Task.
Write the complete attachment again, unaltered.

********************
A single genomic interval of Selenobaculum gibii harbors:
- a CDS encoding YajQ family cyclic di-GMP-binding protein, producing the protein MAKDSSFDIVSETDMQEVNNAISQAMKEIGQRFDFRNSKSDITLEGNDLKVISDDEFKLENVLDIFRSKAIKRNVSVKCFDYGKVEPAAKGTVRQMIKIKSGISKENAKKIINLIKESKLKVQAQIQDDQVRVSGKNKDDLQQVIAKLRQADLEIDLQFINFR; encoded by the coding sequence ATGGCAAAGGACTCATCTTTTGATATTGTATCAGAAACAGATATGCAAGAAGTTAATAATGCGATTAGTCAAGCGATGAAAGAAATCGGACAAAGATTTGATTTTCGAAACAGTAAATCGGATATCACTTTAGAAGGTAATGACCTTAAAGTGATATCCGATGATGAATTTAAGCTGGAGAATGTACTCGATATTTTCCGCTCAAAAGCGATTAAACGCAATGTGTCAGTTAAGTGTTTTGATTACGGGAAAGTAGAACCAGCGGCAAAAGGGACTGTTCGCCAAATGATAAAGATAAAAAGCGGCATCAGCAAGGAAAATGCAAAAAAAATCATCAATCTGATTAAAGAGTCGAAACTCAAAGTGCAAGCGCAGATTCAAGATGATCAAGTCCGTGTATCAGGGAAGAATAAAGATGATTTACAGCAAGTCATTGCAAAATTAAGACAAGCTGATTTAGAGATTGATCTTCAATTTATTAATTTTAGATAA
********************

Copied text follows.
A single genomic interval of Selenobaculum gibii harbors:
- a CDS encoding YajQ family cyclic di-GMP-binding protein, producing the protein MAKDSSFDIVSETDMQEVNNAISQAMKEIGQRFDFRNSKSDITLEGNDLKVISDDEFKLENVLDIFRSKAIKRNVSVKCFDYGKVEPAAKGTVRQMIKIKSGISKENAKKIINLIKESKLKVQAQIQDDQVRVSGKNKDDLQQVIAKLRQADLEIDLQFINFR; encoded by the coding sequence ATGGCAAAGGACTCATCTTTTGATATTGTATCAGAAACAGATATGCAAGAAGTTAATAATGCGATTAGTCAAGCGATGAAAGAAATCGGACAAAGATTTGATTTTCGAAACAGTAAATCGGATATCACTTTAGAAGGTAATGACCTTAAAGTGATATCCGATGATGAATTTAAGCTGGAGAATGTACTCGATATTTTCCGCTCAAAAGCGATTAAACGCAATGTGTCAGTTAAGTGTTTTGATTACGGGAAAGTAGAACCAGCGGCAAAAGGGACTGTTCGCCAAATGATAAAGATAAAAAGCGGCATCAGCAAGGAAAATGCAAAAAAAATCATCAATCTGATTAAAGAGTCGAAACTCAAAGTGCAAGCGCAGATTCAAGATGATCAAGTCCGTGTATCAGGGAAGAATAAAGATGATTTACAGCAAGTCATTGCAAAATTAAGACAAGCTGATTTAGAGATTGATCTTCAATTTATTAATTTTAGATAA